Acer’s newest Chromebox packs more power, 4k video support

When you think of using a computer with a 4k video monitor, a Chromebox probably doesn’t come to mind. After all, those little boxes are just wimpy little browsers, right? Acer is out to prove that thought wrong by adding an Intel Core i3 option to its Chromebox CXI series.

Acer Chromebox CXI Top Angle View

The company announced the new chip choice on Thursday, with a starting suggested price of $349.99. That gets you a box capable of running [company]Google[/company] Chrome OS with support for up to 3840 x 2160 resolution. Along with the 1.9GHz Core i3 4030U dual-core processor, you’ll get 16GB of on-board flash storage and your choice of either 4 or 8GB of memory; the latter choice raises the cost to $399.99.

Given the recent Superfish scandal, I’m not surprised Acer made note of the security features built into its new Chromebox:

Multiple layers of security encompass data encryption and verified boot to safeguard the CXI against online threats, malware and viruses. User and system files are stored on separate partitions that secure data and simplify restoration from a backup. The Chromebox’s TPM 1.2 chip encrypts and protects individual user’s data by generating and storing secure cryptographic keys. In addition, individual accounts keep data safe when the device is used by multiple users.

Previously, Acer offered much lower-costing Chromeboxes: You could pick one up for as little as $179.99.

But at that price, you’re getting an older 1.4GHz Intel Celeron chip inside. Granted, Chrome OS runs pretty well on limited hardware — there are some models that use chips typically reserved for smartphones and tablets — however, the extra horsepower and memory in the new Acer Chromebox CXI models would be welcome for video playback having more open tabs or apps, particularly if you have a 4k resolution monitor for your Chromebox.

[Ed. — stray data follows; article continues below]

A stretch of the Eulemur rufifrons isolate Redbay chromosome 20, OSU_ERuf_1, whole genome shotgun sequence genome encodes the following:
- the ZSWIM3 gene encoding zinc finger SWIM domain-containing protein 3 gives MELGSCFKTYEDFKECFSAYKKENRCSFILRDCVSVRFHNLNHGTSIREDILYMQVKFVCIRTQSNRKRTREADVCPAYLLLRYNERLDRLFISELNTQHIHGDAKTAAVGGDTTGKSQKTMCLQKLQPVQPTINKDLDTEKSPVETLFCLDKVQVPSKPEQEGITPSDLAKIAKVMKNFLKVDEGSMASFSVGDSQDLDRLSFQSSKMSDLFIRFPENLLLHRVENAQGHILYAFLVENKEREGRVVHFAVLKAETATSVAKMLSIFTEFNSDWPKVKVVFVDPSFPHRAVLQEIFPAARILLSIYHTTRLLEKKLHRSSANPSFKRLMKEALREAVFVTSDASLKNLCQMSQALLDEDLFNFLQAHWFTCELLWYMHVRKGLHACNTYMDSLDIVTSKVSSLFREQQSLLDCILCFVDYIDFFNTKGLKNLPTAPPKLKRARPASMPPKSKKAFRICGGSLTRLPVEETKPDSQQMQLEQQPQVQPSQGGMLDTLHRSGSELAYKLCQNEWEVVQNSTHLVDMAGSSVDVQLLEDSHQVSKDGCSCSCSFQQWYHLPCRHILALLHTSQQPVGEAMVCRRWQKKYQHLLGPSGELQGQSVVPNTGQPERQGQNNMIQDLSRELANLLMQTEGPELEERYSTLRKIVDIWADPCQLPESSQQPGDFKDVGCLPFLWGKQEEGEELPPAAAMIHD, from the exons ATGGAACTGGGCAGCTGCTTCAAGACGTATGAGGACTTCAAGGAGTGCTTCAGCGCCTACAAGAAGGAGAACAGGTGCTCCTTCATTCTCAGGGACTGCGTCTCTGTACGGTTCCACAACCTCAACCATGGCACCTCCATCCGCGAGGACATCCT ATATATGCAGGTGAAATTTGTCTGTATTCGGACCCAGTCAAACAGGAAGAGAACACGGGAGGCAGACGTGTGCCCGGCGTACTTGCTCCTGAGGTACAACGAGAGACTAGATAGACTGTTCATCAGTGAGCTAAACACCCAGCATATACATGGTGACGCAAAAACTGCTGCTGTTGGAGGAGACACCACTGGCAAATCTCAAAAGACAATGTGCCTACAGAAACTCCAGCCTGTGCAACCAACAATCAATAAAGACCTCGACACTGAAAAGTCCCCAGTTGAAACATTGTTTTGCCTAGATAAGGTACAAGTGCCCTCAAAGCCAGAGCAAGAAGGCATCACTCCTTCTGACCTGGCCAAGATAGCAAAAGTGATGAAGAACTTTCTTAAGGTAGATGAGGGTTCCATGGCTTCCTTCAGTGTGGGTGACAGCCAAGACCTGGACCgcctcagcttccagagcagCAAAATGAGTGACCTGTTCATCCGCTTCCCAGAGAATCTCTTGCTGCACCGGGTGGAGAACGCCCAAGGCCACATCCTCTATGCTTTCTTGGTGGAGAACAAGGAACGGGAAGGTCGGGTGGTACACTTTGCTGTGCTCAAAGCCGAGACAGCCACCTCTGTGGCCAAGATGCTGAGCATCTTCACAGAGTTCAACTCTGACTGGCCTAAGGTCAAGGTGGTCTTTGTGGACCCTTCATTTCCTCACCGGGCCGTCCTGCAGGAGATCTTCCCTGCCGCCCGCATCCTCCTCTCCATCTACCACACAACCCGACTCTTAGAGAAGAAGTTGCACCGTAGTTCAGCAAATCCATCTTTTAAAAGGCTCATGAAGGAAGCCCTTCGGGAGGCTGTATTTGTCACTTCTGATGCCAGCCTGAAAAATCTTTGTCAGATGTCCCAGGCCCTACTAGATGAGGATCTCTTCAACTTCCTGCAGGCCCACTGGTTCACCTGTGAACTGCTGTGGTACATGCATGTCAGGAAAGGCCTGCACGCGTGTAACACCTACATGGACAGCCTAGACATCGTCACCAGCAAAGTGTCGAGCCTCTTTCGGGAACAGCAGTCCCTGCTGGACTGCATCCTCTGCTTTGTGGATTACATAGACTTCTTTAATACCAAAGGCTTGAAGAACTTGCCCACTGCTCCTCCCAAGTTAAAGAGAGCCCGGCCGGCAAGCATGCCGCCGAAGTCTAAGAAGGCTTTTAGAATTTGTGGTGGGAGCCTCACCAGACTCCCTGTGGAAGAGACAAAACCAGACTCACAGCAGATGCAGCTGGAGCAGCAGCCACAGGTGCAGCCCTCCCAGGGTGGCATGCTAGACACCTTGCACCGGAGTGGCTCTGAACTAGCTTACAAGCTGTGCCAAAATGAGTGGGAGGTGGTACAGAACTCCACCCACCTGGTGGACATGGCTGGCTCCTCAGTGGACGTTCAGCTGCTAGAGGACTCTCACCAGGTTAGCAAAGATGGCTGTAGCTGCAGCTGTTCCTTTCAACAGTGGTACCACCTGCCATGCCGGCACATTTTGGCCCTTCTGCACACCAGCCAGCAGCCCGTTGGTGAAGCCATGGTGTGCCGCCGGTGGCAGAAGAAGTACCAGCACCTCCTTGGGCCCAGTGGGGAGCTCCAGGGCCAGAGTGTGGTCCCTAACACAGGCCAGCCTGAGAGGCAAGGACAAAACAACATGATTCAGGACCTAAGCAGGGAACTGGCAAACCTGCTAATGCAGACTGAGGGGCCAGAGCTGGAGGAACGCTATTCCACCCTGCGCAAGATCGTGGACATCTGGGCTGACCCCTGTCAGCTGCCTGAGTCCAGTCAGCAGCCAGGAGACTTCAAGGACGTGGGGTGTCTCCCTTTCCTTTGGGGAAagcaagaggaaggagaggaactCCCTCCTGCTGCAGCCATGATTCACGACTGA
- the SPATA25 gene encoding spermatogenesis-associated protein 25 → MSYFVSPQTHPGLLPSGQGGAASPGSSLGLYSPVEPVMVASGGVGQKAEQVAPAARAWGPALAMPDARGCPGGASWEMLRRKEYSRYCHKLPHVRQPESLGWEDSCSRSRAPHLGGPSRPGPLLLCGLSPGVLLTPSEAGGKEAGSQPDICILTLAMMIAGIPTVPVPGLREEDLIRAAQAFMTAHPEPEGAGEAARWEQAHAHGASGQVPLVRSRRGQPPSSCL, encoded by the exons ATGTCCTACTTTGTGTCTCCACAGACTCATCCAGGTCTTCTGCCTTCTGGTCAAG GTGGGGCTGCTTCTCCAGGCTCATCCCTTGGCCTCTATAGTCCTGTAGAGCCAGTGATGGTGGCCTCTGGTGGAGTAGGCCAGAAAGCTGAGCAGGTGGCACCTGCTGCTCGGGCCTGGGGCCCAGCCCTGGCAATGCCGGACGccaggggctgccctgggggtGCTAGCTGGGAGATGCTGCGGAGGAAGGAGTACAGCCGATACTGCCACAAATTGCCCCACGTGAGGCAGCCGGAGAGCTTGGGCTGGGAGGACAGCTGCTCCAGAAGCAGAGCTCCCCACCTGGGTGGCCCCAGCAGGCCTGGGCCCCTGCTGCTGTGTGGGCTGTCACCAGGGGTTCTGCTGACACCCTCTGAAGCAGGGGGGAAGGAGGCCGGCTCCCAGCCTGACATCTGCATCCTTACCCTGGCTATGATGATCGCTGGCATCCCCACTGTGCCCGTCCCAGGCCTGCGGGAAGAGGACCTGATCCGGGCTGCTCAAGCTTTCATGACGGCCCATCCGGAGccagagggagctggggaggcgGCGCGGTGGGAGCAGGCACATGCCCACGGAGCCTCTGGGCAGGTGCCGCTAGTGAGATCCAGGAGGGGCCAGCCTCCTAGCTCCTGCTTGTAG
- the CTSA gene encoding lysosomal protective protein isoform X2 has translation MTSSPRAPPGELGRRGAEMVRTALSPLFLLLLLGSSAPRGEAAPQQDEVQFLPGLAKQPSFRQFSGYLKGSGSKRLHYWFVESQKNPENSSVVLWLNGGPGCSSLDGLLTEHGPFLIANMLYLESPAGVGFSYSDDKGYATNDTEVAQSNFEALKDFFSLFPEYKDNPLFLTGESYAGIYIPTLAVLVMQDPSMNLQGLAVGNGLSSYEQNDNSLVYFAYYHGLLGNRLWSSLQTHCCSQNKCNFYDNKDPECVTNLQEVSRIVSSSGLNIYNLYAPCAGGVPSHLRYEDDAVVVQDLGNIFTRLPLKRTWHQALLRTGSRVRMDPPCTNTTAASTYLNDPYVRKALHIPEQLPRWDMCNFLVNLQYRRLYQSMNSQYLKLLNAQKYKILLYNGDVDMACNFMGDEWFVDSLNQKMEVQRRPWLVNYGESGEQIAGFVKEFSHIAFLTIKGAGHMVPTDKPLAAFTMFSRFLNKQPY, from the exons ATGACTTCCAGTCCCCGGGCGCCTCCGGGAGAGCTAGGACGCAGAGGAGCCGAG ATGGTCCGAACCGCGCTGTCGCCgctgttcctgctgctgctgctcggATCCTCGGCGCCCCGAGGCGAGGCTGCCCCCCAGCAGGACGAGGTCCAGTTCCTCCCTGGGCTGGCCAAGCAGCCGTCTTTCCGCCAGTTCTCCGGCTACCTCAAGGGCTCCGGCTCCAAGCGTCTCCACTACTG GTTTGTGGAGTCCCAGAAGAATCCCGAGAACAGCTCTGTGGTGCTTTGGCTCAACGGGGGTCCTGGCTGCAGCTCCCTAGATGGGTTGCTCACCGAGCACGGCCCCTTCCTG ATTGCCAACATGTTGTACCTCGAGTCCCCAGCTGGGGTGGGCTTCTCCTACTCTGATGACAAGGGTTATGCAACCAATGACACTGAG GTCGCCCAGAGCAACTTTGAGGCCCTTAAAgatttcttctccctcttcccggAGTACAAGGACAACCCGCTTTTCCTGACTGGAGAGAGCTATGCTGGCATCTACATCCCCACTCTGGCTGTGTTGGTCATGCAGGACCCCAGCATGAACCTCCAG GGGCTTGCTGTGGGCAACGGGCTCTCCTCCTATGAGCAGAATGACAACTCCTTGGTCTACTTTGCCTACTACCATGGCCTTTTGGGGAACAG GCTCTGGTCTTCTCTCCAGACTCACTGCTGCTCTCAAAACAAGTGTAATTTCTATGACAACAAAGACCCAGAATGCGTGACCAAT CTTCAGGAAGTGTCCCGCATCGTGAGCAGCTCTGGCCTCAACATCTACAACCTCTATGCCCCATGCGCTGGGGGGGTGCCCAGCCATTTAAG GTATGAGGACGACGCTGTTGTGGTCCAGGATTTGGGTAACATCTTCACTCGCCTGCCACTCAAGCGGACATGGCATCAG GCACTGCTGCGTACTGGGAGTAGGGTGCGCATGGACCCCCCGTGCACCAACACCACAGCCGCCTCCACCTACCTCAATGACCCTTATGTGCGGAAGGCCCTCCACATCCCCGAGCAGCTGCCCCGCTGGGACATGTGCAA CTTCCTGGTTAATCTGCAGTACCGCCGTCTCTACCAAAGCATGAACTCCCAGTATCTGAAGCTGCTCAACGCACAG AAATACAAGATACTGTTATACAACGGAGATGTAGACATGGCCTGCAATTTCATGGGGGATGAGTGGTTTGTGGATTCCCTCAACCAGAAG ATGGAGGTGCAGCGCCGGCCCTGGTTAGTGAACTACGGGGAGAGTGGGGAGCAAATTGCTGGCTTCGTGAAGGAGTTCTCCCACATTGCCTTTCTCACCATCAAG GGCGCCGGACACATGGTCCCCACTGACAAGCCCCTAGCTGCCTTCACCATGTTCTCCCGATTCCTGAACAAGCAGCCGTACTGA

Google makes it easier to back up media from Chromebooks to Drive

It’s no secret that Chromebooks rely heavily on Google Drive cloud storage. The devices have the capability to store data locally, of course, but Google provides far more capacity in the cloud and even integrates Google Drive into the Files app on Chromebooks.

Now the company is looking to improve the process of backing up local files to the cloud, particularly those on removable media. [company]Google[/company]’s François Beaufort is keeping us up to date on the experimental feature, which for now is called Cloud Backup.

cloud-backup Chrome OS

On Thursday, Beaufort provided the latest update, explaining how to use Cloud Backup to automatically sync photos and videos from a memory card or USB drive to Google Drive in Chrome OS:

Insert any removable media device such as a USB key or a SD Card which contains at its root the famous DCIM folder. Then, navigate to this folder and notice the ‘cloud’ icon at the very top right corner. Click on it and you’re done! Your photos and videos will be automatically synced to your Google Drive under a newly created photos folder.

The Cloud Backup feature is available to any Chrome OS device but you have to be using the Dev channel of Google’s operating system.

The Dev channel is generally considered to the most cutting-edge version of Chrome OS, because it has many experimental features and is updated the most often. By comparison, the Beta channel is updated every two weeks or so, while new features graduate to the Stable channel every six weeks.

This means that as Google refines Cloud Backup, it will eventually migrate over time to all users. My hope is that Chrome OS users will have the option to enable or disable Cloud Backup, though: With some Chromebooks getting just 100 or 200 GB of Drive storage, heavy camera users could lose track of their free space in the cloud.

Hard to find Asus Chromebox earns good reviews

Some people who pre-ordered the Asus Chromebox saw their delivery date come and go while others were able to rustle up a unit in retail stores. Is there an issue of supply or demand? Tune in to our weekly podcast to hear our thoughts.